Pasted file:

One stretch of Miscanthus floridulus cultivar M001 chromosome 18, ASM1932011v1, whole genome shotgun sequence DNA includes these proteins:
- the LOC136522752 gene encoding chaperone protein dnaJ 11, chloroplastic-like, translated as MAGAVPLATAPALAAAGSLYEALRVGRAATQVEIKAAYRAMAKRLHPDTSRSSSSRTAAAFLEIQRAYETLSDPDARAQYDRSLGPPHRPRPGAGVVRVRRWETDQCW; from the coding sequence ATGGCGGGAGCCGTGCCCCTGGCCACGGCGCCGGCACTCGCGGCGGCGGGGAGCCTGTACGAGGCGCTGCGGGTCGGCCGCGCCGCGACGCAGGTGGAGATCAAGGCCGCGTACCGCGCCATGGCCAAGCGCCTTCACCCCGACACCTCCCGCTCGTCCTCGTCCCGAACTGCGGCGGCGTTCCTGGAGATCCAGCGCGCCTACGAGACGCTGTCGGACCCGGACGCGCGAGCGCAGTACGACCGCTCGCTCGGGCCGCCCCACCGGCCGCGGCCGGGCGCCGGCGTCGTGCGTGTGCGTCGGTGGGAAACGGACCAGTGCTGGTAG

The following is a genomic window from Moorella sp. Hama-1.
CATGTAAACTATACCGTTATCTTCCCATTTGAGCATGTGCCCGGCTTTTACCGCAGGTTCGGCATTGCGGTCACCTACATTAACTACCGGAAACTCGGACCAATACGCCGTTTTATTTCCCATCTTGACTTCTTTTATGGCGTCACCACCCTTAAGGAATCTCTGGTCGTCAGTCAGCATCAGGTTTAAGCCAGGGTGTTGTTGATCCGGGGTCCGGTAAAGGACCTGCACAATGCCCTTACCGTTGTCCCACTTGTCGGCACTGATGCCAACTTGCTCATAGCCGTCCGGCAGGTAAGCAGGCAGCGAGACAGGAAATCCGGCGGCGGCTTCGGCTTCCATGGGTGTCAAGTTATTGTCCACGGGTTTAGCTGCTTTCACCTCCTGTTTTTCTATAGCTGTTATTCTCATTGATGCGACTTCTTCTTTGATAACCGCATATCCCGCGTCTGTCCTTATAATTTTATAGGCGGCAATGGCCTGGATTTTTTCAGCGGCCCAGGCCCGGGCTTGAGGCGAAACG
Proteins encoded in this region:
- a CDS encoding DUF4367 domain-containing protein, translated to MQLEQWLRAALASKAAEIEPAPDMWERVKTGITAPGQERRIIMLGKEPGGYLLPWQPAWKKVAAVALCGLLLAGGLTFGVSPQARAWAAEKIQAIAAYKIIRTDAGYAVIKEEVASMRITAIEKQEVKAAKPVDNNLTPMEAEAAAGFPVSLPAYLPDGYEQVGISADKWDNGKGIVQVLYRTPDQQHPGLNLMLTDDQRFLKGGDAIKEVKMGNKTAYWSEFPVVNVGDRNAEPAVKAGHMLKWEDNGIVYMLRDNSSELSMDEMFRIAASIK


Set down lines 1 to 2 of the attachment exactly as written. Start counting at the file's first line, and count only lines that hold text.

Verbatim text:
One stretch of Miscanthus floridulus cultivar M001 chromosome 18, ASM1932011v1, whole genome shotgun sequence DNA includes these proteins:
- the LOC136522752 gene encoding chaperone protein dnaJ 11, chloroplastic-like, translated as MAGAVPLATAPALAAAGSLYEALRVGRAATQVEIKAAYRAMAKRLHPDTSRSSSSRTAAAFLEIQRAYETLSDPDARAQYDRSLGPPHRPRPGAGVVRVRRWETDQCW; from the coding sequence ATGGCGGGAGCCGTGCCCCTGGCCACGGCGCCGGCACTCGCGGCGGCGGGGAGCCTGTACGAGGCGCTGCGGGTCGGCCGCGCCGCGACGCAGGTGGAGATCAAGGCCGCGTACCGCGCCATGGCCAAGCGCCTTCACCCCGACACCTCCCGCTCGTCCTCGTCCCGAACTGCGGCGGCGTTCCTGGAGATCCAGCGCGCCTACGAGACGCTGTCGGACCCGGACGCGCGAGCGCAGTACGACCGCTCGCTCGGGCCGCCCCACCGGCCGCGGCCGGGCGCCGGCGTCGTGCGTGTGCGTCGGTGGGAAACGGACCAGTGCTGGTAG